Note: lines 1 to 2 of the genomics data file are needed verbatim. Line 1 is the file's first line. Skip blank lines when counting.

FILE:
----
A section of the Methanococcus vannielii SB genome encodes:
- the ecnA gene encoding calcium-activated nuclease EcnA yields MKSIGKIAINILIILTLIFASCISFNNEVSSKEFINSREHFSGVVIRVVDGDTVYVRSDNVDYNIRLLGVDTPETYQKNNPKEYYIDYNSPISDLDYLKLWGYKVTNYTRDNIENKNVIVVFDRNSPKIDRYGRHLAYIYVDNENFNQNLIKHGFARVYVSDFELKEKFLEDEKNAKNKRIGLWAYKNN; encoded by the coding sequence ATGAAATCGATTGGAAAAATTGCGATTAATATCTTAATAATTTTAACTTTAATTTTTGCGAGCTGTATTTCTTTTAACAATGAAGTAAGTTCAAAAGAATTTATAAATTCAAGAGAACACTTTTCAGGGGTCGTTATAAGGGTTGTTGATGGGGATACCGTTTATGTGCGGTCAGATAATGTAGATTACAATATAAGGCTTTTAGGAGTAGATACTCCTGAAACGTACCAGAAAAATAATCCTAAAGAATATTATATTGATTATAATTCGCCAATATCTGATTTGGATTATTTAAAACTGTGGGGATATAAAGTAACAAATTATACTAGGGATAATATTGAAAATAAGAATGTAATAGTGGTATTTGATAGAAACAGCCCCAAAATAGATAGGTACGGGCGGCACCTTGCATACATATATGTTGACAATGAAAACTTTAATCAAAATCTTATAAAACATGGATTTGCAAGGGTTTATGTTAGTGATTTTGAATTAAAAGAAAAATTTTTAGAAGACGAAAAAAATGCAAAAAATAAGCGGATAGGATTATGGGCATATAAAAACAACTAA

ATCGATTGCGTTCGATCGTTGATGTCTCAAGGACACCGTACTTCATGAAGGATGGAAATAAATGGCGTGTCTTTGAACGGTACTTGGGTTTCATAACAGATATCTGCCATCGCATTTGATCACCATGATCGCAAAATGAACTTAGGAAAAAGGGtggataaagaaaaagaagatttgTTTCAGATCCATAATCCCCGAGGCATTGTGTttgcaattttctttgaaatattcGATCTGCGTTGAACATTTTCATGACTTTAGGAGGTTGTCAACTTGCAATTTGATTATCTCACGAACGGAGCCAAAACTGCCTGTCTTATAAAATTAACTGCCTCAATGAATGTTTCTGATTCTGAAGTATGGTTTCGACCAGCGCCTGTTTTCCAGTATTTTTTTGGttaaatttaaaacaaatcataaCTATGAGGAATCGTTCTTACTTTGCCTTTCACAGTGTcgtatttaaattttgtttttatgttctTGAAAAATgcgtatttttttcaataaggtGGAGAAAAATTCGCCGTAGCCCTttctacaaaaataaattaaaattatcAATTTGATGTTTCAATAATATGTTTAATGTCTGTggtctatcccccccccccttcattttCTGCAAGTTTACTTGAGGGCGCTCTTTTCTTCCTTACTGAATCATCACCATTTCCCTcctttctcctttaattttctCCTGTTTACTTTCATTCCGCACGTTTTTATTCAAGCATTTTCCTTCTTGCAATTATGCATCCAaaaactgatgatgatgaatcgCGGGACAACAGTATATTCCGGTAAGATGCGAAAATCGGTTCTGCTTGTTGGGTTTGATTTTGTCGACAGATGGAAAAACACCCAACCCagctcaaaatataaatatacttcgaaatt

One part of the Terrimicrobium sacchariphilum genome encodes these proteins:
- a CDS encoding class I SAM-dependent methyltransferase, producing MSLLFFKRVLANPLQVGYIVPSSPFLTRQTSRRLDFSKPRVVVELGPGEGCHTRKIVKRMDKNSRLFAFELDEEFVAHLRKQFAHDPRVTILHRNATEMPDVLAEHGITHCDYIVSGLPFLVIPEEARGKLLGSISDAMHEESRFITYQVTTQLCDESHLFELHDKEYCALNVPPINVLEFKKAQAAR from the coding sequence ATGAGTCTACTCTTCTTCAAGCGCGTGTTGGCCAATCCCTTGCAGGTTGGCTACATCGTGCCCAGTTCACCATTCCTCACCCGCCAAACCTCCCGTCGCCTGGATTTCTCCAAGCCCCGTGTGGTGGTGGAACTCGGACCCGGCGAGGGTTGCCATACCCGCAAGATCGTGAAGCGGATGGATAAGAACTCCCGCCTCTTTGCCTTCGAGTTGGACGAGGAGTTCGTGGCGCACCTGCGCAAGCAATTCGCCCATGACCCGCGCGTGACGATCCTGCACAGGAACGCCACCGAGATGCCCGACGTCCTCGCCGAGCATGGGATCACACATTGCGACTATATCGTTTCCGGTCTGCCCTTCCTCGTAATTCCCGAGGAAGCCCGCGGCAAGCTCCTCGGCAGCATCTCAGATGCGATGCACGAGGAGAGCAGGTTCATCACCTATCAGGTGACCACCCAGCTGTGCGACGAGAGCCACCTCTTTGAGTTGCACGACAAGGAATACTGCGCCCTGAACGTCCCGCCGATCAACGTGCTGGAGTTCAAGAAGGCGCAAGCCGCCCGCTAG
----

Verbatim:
A section of the Methanococcus vannielii SB genome encodes:
- the ecnA gene encoding calcium-activated nuclease EcnA yields MKSIGKIAINILIILTLIFASCISFNNEVSSKEFINSREHFSGVVIRVVDGDTVYVRSDNVDYNIRLLGVDTPETYQKNNPKEYYIDYNSPISDLDYLKLWGYKVTNYTRDNIENKNVIVVFDRNSPKIDRYGRHLAYIYVDNENFNQNLIKHGFARVYVSDFELKEKFLEDEKNAKNKRIGLWAYKNN; encoded by the coding sequence ATGAAATCGATTGGAAAAATTGCGATTAATATCTTAATAATTTTAACTTTAATTTTTGCGAGCTGTATTTCTTTTAACAATGAAGTAAGTTCAAAAGAATTTATAAATTCAAGAGAACACTTTTCAGGGGTCGTTATAAGGGTTGTTGATGGGGATACCGTTTATGTGCGGTCAGATAATGTAGATTACAATATAAGGCTTTTAGGAGTAGATACTCCTGAAACGTACCAGAAAAATAATCCTAAAGAATATTATATTGATTATAATTCGCCAATATCTGATTTGGATTATTTAAAACTGTGGGGATATAAAGTAACAAATTATACTAGGGATAATATTGAAAATAAGAATGTAATAGTGGTATTTGATAGAAACAGCCCCAAAATAGATAGGTACGGGCGGCACCTTGCATACATATATGTTGACAATGAAAACTTTAATCAAAATCTTATAAAACATGGATTTGCAAGGGTTTATGTTAGTGATTTTGAATTAAAAGAAAAATTTTTAGAAGACGAAAAAAATGCAAAAAATAAGCGGATAGGATTATGGGCATATAAAAACAACTAA